I don't really have a quibble with what you said [SF Site review, Nebula Awards 32], but I do want to point out that a trend toward one sort of writing or another in the marketplace or in the awards system may not reflect deliberate choices by the writers.

That is, I write what I feel compelled to write. (Or, sometimes, what I think would be fun to write.) If my SF tends toward literary tastes, that's at least partly because I am a writer who does literary fiction, SF, fantasy, mystery, and experimental fiction. I wear a lot of literary hats, and when the science fiction hat is on top, I'm still wearing all the other hats underneath it. My literary fiction probably has traces of my pulp interests, and my pulp fiction is literary.

The science isn't foregrounded in my work because, even though I love science, science as a subject doesn't interest me. The nature and fate and experience of the soul interest me much more. The experience of loving and dying, the experiences of friendship and betrayal and engaging work, the problem of evil, the liberation of trust... these are the things I'm most interested in. Science is part of the world that I live in, the reality that I'm working with. The conventions of SF and fantasy let me set up my fictive world, but the explorations that I conduct there are philosophical, ethical, religious... because those are my main interests.

I'm going on at length about a small point. There may be people who make marketing decisions and "change the direction of SF" by changing what gets published. But for most writers, we write the stories that interest us.

At the same time, the opposite is true. You are exactly right, and here's why:

Sensawunda may be something that we all get in sufficient doses of NOVA and the Discover Channel. Those of us who are sensawunda junkies may be getting it from real science more often than from SF. And we look for something else in our science fiction.

I'm rambling. SF has changed directions as a cultural phenomenon. But from my perspective, my own story took the turns it did because of who I am, not because of where I want to take SF. I'm just one guy. I can't take SF anywhere. I'm just glad that the market conditions are such that a writer like me can get published at all!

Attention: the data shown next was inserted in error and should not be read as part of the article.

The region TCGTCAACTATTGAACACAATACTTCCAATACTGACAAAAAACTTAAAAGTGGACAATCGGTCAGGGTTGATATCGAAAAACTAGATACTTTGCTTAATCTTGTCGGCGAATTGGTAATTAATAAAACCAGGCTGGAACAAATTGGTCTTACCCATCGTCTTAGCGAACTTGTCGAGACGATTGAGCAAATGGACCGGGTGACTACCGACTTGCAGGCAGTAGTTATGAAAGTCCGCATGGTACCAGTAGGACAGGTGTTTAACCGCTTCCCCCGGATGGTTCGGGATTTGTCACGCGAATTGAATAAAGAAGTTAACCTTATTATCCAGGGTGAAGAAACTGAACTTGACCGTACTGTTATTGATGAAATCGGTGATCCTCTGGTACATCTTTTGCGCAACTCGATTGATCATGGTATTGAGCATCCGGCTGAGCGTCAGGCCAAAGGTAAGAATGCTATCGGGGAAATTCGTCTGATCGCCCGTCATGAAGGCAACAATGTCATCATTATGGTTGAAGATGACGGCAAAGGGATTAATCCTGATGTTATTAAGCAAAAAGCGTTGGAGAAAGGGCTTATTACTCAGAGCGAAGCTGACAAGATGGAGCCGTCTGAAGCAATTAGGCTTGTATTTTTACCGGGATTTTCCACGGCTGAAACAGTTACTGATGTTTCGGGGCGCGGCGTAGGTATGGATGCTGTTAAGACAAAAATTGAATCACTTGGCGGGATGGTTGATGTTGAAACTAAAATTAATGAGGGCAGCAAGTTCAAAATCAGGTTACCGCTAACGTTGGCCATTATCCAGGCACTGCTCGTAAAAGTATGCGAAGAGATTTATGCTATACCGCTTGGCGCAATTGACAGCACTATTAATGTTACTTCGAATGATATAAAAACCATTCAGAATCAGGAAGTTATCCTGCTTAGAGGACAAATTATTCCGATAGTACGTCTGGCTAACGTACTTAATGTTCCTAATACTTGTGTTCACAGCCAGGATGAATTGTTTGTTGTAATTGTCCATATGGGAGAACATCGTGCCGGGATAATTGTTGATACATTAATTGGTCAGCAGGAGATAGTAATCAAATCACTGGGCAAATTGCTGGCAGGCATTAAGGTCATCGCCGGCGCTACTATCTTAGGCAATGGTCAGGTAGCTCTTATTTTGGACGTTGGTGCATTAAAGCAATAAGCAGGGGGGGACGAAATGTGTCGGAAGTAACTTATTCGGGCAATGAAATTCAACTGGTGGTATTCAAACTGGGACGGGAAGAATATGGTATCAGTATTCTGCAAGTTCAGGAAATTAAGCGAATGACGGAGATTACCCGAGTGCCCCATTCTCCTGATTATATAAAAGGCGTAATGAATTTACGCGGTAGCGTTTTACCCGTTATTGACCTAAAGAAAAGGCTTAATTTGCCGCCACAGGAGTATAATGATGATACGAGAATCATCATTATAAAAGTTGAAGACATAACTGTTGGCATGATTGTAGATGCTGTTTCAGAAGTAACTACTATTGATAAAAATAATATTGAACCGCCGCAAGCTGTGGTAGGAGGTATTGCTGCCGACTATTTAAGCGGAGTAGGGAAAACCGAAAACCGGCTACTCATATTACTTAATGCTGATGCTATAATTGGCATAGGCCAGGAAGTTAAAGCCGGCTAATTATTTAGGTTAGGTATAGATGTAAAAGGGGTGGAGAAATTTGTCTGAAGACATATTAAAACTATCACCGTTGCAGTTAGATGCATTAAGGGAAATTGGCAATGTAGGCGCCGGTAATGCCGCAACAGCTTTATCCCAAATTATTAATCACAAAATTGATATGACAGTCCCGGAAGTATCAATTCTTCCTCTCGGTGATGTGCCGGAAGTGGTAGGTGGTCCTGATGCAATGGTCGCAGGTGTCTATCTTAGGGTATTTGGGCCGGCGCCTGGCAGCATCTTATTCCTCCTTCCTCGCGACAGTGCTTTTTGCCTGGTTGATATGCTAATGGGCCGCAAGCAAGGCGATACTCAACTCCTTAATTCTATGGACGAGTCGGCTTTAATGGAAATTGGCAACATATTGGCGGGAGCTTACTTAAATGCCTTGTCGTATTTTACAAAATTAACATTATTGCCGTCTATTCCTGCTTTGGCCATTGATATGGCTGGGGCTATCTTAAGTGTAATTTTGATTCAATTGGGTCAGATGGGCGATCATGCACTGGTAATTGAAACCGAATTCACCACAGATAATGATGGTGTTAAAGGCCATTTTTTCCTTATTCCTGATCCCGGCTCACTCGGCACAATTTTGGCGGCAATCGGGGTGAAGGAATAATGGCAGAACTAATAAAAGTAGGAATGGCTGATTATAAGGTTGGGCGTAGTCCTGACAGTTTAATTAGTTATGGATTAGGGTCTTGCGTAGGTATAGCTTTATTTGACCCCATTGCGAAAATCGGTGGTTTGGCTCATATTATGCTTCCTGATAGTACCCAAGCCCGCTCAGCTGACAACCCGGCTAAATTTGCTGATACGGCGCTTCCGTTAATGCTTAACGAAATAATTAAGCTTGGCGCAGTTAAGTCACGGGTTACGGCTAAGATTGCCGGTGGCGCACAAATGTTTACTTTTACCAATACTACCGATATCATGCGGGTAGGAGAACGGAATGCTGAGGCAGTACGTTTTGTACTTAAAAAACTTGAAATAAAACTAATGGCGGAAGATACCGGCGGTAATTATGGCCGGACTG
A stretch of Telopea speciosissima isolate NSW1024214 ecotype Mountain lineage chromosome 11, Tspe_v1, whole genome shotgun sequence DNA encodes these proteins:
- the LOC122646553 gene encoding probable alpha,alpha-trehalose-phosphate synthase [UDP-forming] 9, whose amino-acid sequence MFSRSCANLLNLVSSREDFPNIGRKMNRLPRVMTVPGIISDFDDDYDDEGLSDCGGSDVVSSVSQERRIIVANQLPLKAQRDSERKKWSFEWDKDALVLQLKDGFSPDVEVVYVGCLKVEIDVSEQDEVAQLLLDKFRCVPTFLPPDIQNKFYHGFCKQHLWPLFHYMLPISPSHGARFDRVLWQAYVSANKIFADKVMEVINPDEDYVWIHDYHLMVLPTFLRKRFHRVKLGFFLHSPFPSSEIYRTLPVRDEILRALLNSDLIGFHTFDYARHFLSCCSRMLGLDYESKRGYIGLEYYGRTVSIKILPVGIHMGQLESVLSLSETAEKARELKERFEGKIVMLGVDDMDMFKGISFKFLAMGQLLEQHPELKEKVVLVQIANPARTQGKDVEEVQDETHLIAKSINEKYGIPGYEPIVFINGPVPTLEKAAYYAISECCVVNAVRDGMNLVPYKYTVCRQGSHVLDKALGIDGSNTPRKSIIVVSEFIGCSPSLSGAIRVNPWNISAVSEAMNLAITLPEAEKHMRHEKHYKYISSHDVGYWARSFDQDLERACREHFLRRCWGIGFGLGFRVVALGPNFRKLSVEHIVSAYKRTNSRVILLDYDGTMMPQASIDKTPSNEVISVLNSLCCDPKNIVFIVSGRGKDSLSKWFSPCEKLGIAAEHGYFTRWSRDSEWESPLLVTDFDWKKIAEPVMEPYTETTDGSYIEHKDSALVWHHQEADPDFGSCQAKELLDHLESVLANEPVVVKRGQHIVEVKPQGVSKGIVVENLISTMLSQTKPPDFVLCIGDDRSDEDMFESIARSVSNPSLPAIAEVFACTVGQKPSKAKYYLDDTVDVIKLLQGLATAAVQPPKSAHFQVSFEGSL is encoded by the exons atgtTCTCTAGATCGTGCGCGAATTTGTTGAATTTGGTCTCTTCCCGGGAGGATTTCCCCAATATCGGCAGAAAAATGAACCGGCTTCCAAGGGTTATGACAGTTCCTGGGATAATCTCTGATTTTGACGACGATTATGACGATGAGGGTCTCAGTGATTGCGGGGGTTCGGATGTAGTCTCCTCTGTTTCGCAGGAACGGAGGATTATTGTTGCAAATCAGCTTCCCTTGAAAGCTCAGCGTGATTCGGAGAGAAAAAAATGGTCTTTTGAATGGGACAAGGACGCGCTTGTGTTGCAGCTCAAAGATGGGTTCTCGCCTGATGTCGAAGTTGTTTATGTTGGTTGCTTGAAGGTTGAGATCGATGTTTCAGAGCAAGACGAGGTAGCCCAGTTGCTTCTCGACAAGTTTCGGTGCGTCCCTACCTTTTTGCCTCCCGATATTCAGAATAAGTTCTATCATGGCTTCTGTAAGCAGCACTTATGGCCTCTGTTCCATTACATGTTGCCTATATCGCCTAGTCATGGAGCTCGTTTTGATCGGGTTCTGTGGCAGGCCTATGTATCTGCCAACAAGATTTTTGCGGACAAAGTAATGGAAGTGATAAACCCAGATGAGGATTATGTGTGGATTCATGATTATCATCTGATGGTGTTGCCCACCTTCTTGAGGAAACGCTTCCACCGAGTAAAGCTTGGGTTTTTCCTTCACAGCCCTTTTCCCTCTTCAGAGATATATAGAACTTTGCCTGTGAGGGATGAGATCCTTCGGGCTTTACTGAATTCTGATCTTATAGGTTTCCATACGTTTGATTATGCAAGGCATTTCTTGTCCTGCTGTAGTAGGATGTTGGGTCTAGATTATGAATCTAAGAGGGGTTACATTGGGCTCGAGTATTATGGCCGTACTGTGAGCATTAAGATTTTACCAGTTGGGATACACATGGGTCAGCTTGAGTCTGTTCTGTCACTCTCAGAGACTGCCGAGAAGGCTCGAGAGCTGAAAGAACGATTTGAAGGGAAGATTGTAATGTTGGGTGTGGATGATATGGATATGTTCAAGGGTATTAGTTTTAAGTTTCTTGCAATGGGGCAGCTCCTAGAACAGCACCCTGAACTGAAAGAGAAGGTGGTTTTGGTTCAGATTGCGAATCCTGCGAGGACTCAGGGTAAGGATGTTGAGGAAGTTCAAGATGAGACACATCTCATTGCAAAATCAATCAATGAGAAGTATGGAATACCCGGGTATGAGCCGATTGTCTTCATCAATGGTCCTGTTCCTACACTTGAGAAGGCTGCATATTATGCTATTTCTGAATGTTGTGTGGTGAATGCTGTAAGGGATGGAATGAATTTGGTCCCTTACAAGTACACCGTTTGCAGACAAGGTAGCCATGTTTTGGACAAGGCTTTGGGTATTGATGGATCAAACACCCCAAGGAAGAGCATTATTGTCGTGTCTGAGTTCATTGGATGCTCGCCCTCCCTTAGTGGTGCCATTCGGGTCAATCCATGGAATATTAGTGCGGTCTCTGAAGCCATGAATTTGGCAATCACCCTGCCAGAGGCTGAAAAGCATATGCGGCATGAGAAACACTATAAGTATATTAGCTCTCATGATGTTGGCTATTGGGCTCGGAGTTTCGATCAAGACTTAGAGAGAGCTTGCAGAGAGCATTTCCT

Bruce Holland Rogers is the author of a number of short stories recently reviewed at the SF Site, including work in Warrior Princess and Black Cats and Broken Mirrors.

From: Lori L. Bloomer, Role-Playing Games Guide

First, let me say congratulations on running a site with timely and enjoyable content in a great format -- I was very impressed by your site!

I was perusing your quite thorough list of role-playing game links and noticed the Mining Company wasn't included, so I'm sending you our URL... the Mining Company Role-Playing Games site is located at

Thanks for your time!

Lori L. Bloomer, Role-Playing Games Guide
The Mining Co.

Thanks for the note. The Mining Company is one of the best SF-related sites out there for book and game lovers -- we're happy to recommend it. Keep up the good work, and we'll keep sending readers your way.

Next issue

Next issue Rodger Turner returns with the latest installment of his Reading List series, this time with a comprehensive look at the popular author of The Engines of God and Moonfall: Jack McDevitt. We'll also have reviews of the best new fantasy and SF on the market, including Factoring Humanity by Robert J. Sawyer, Frederik Pohl's O Pioneer!, Gardner Dozois's latest Year's Best volume, and the long-awaited new book from Kim Stanley Robinson, Antarctica .

Be sure to join us on July 15th. We'll be here.